Woodcock are migratory, and may fly several hundred miles at a time as they move from their wintering grounds in the Gulf Coast states and southern Appalachians to breeding areas in the upper Midwest and Great Lakes regions. Among the earliest spring migrants, it’s not unusual for these birds to arrive on their northern breeding grounds while snow still blankets the ground. Individual woodcock are also strongly drawn to the area where they were hatched, a characteristic biologists call “natal site fidelity.” Upon arrival in their breeding area, male woodcock begin their courtship displays. As long as temperatures are above freezing, males will move to open fields or forest openings at dawn and dusk to perform their courtship rituals. Their display begins with the buzzy call described above. After issuing his call note, the male woodcock takes to the air, flying in a series of wide spirals as his wings make a rolling twittering sound.

After ascending to a height of several hundred feet, the twittering suddenly ceases, and he tumbles from the sky, almost as if crippled. Then, just as you’re sure he’s about to crash, the bird levels off and flutters back to the place where he began. Within a few seconds, he calls again and the spectacle repeats. These displays often last 40 to 50 minutes, during which time the male will make about a dozen courtship flights, each lasting about 45 to 60 seconds. Under sufficient moonlight, males may continue their courtship flights periodically throughout the night.

Female woodcock attend the evening performance as well, though they are much less conspicuous. Hens may visit as many as three different males per evening, and often more than one hen visits a singing male on any given night. After mating, hens lay an average of four eggs in a leaf nest on the ground, usually in a stand of early-growth hardwood trees. Incubation lasts 21 days, but if her clutch is lost, hens readily re-nest. Hens continue to visit males’ singing grounds during incubation, presumably to ensure she is ready to re-nest quickly if her nest is predated or otherwise lost. Woodcock have a very strong homing instinct to nest near the site where they were hatched, so nesting areas continue to attract woodcock year after year if good habitat conditions remain.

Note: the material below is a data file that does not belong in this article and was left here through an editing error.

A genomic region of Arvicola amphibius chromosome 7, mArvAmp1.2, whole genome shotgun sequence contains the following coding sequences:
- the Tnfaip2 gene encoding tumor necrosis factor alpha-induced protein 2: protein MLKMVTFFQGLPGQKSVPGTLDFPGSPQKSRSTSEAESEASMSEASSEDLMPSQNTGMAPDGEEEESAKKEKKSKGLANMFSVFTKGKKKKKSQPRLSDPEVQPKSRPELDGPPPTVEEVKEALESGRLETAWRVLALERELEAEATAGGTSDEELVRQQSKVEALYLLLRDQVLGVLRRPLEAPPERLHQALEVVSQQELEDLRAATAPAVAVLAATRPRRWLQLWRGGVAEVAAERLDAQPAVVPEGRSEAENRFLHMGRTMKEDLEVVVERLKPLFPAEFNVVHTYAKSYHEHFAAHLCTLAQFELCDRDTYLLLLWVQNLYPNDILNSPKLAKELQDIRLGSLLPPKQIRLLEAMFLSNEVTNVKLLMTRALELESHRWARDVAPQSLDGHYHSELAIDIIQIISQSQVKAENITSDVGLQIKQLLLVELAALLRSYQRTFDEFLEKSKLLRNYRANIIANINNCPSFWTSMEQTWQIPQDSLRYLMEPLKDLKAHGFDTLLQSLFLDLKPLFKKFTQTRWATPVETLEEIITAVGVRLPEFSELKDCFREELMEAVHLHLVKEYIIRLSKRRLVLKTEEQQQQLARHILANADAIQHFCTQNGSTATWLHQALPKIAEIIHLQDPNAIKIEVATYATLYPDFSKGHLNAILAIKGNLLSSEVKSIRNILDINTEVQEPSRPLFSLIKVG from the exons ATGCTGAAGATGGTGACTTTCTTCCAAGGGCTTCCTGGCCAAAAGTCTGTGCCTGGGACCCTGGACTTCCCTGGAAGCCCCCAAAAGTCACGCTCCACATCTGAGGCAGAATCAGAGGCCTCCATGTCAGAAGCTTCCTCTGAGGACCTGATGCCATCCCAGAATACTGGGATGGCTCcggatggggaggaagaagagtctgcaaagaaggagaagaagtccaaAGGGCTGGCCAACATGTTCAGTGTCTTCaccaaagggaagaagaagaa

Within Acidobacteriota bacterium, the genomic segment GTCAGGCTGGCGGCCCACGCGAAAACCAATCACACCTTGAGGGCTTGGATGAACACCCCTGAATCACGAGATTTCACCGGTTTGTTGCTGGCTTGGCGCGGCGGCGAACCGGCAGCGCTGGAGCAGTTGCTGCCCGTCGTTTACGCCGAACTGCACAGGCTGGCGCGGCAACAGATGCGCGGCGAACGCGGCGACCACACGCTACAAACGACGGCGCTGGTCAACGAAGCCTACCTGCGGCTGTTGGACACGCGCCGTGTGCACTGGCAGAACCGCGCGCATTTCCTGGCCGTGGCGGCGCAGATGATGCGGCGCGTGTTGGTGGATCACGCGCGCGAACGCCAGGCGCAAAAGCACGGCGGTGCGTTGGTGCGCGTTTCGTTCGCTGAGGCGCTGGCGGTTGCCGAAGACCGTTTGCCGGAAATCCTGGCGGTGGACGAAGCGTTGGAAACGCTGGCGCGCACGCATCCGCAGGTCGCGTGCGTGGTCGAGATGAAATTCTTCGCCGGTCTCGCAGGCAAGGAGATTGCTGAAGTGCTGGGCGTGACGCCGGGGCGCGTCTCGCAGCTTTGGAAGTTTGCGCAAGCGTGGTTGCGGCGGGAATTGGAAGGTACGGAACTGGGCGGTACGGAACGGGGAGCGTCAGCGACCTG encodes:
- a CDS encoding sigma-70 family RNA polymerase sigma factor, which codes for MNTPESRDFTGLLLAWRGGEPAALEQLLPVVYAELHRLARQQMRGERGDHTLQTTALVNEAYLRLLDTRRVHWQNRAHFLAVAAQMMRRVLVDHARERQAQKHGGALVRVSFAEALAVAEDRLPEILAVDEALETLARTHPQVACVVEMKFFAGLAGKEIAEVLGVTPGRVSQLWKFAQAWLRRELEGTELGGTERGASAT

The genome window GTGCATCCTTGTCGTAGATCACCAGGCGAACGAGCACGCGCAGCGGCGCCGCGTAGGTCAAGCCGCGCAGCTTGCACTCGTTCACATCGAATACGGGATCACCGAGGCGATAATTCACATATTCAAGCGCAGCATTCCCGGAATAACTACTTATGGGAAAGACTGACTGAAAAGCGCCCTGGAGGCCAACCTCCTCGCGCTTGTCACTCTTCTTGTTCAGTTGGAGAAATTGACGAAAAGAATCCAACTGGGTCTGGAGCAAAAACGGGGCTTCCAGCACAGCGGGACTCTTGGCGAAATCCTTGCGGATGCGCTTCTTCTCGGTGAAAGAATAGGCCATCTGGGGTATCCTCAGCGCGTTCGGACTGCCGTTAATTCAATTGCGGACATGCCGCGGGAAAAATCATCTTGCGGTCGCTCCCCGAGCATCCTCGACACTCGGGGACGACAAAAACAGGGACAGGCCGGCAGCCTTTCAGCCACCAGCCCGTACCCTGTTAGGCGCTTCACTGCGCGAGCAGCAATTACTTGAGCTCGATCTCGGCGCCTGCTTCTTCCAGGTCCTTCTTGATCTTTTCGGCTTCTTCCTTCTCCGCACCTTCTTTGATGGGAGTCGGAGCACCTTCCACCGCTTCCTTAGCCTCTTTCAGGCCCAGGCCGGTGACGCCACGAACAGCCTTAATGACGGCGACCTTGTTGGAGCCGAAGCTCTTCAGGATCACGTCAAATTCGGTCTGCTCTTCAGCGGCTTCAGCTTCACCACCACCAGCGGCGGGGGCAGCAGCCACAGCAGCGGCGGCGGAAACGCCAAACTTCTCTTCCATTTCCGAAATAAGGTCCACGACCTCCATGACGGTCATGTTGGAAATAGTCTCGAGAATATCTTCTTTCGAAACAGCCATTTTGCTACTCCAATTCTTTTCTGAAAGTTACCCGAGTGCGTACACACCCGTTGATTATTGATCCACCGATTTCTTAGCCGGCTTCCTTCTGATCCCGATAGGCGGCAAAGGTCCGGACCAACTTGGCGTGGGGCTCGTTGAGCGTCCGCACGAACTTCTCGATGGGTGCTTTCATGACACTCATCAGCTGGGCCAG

Woodcock chicks are precocial, meaning they hatch feathered, with their eyes open, and ready to leave the nest immediately. Their diet of invertebrates — worms, grubs, and bugs — is high in protein and fuels rapid growth. By day 18, woodcock chicks can make short flights, and at four to five weeks they make long, sustained flights and soon after disperse from the brooding area.

With the coming of autumn, woodcock begin their southward migration. Though a few will begin their journey in September, migration mostly occurs in October and November, when large numbers migrate with approaching cold fronts on strong northerly winds. Woodcock are low flyers, cruising at a height of about 50 feet. Strong fall migratory pulses can literally fill habitats overnight as the birds settle into brushy cover to feed and rest.

Harbinger of Spring

If you’re experiencing a serious case of cabin fever after a long winter spent indoors, why not witness the sky dance for yourself? Woodcock can be found advertising their presence by late February in southern Missouri, and by March they should be giving regular performances across the state. Find a brushy area and get outside right at dusk and listen for the buzzy peent call of a male woodcock. Once you’ve found a good area, pack along a lawn chair, a blanket, and maybe a thermos of hot chocolate and just sit quietly. It really is quite a show, and a sure sign that spring is not far off!

Woodcock Trivia

  • All-you-can-eat buffet? Woodcock have a very rapid digestive process and often eat their weight in earthworms in a single day.
  • Right brain, left brain, upside-down brain? Woodcock are unique among the bird world for having a brain that’s essentially upside down. Scientists believe this is due to the fact that they spend so much time with their head down, probing the ground for food.
  • A bird by any other name? Woodcock are known by a variety of other names, including timberdoodle, bogsucker, brush snipe, night partridge, hill partridge, and hokumpoke.

Also In This Issue

Native Sweat Bees
Pollinators are in decline in Missouri, but with a little effort, you can help turn the tide for these important animals.

This Issue's Staff

Editor - Angie Daly Morfeld
Art Director - Cliff White
Associate Editor - Bonnie Chasteen
Staff Writer - Heather Feeler
Staff Writer - Kristie Hilgedick
Staff Writer - Joe Jerek
Photographer - Noppadol Paothong
Photographer - David Stonner
Designer - Les Fortenberry
Designer - Marci Porter
Designer - Stephanie Thurber
Circulation - Laura Scheuler